1. Stick to a schedule. Try to wake up at the same time every morning, no matter when you fell asleep or how well you slept. Making up for lost sleep by sleeping in on weekends makes it harder to get up on Monday. Try to keep the same bedtime every night.
2. Seek the sun. Research suggests that we all need at least two hours of sunlight each day to keep our biological clock on track. But studies show that most healthy older people and even many young people don’t meet their quota. Men average 90 minutes of sunlight per day, women 45 minutes – and elderly patients in nursing homes average only a paltry 2 minutes of sun most days.
3. Exercise. Although an intense workout within three hours of bedtime may interfere with sleep, physical activity earlier in the day helps induce bedtime drowsiness. One University of Washington study found that people who ran or walked for 40 minutes three days a week had longer periods of deep sleep than people in a more lethargic control group. An analysis of 12 other studies on the subject found that exercise is most likely to improve sleep in women and older people.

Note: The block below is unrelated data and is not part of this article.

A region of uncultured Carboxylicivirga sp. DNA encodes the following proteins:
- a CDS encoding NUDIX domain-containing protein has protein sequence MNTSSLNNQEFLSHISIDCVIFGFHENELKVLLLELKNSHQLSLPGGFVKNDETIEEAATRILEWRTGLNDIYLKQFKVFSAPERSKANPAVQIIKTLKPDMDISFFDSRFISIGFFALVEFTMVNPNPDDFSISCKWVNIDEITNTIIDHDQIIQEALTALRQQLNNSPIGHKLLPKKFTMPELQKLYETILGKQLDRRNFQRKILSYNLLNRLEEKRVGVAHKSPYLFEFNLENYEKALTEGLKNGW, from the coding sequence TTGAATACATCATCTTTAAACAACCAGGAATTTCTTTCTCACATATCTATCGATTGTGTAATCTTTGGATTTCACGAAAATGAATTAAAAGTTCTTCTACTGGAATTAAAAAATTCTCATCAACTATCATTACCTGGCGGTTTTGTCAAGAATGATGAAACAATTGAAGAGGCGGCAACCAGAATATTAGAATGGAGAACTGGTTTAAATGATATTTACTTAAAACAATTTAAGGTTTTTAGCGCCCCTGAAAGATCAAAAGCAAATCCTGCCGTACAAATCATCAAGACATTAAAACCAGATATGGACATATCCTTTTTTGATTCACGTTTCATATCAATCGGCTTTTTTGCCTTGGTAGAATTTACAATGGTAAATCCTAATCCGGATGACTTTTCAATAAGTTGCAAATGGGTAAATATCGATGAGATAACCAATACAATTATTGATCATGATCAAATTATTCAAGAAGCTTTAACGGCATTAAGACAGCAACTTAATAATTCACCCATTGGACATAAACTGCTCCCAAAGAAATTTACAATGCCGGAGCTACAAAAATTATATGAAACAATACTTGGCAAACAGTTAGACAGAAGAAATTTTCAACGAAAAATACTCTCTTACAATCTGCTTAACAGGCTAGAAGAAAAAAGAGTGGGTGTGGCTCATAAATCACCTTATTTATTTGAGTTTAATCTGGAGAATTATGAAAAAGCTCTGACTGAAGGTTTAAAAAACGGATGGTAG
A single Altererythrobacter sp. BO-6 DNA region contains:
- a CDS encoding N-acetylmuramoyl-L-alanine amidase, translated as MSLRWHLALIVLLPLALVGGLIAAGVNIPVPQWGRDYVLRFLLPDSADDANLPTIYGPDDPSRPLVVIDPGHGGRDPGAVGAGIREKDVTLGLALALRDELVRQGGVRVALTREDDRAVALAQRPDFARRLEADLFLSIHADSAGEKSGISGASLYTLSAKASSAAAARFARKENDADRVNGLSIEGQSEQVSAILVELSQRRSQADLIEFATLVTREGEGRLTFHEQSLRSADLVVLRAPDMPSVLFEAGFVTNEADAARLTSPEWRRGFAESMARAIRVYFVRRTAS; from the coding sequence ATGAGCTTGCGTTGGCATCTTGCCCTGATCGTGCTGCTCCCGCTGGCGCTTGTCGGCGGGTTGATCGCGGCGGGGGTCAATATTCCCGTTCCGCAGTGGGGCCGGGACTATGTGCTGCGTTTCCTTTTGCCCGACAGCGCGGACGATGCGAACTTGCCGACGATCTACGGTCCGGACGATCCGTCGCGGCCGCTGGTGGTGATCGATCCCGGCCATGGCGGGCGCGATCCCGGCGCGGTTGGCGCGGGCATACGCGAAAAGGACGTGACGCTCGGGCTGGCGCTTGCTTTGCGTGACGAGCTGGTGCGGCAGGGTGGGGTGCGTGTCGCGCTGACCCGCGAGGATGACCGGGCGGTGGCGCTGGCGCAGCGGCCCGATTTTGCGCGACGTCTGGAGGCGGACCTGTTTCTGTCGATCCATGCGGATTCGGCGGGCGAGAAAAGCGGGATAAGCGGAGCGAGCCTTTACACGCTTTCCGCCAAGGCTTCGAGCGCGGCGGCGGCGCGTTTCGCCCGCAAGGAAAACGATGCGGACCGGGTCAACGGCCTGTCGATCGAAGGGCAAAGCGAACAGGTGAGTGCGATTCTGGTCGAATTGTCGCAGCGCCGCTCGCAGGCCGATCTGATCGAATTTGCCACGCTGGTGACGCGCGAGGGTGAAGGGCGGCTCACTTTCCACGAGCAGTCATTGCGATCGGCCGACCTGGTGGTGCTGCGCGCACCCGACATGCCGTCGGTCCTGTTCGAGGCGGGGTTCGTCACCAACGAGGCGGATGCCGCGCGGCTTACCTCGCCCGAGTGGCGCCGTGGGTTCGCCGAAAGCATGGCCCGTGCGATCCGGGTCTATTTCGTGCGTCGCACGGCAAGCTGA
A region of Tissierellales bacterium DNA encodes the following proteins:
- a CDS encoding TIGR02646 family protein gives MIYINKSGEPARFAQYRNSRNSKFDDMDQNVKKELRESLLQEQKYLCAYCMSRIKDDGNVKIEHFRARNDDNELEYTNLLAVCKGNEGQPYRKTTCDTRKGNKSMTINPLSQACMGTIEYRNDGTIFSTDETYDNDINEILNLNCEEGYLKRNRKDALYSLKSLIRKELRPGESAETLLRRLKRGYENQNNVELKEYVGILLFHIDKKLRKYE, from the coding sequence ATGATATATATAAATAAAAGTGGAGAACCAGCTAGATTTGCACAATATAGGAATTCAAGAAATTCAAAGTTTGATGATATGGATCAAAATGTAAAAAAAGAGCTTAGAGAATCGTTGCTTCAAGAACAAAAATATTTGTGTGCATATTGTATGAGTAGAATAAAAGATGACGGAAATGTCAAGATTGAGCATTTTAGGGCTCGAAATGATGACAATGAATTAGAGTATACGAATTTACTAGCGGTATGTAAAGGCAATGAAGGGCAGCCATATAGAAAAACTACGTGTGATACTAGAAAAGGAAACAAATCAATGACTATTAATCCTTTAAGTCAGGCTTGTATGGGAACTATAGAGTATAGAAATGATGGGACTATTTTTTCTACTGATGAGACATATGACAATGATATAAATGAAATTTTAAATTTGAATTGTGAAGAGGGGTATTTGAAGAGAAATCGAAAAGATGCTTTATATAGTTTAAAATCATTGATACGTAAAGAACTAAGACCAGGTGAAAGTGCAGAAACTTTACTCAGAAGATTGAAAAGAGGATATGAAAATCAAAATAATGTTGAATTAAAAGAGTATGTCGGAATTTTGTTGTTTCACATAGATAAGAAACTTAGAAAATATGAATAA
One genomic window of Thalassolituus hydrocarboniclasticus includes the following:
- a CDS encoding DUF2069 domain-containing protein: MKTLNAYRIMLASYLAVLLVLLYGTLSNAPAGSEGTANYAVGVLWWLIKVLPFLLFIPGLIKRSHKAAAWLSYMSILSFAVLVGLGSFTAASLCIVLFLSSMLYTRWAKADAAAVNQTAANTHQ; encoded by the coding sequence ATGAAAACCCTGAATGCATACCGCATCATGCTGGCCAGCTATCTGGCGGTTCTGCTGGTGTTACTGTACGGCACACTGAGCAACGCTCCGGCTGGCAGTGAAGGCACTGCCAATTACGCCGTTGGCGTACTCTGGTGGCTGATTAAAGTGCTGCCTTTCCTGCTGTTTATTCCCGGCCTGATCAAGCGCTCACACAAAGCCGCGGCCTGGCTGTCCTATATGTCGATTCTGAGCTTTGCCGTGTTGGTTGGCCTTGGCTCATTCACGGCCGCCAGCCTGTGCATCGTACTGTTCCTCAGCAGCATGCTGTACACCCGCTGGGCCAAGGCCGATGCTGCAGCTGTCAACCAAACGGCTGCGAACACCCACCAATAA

4. Eat early. Finish your evening meal by 6:30 p.m. so that your body’s digestive processes will be at rest when you go to bed. This will help you to avoid stomach acid reflux, which causes heartburn, a painful problem that can disrupt sleep.
5. Hop in the tub. Soaking in a hot bath an hour and a half before bedtime will raise your body’s core temperature, then cause it to cool – a biological signal that it’s time to snooze. US researchers studied female insomniacs in their 60s and 70s and found that those who bathed in water temperatures of about 40.5°C spent more time in deep, slow-brain-wave sleep, the type we need to recover from fatigue.
6. Develop a bedtime ritual. Following a routine every night before bed will slide you into sleep. Play the same piece of music, write in a diary and, of course, brush and floss your teeth.
7. Drink fewer liquids. Cutting back on fluids, especially those containing caffeine, during the two-hour period prior to bedtime will minimise the need for trips to the bathroom during the night.
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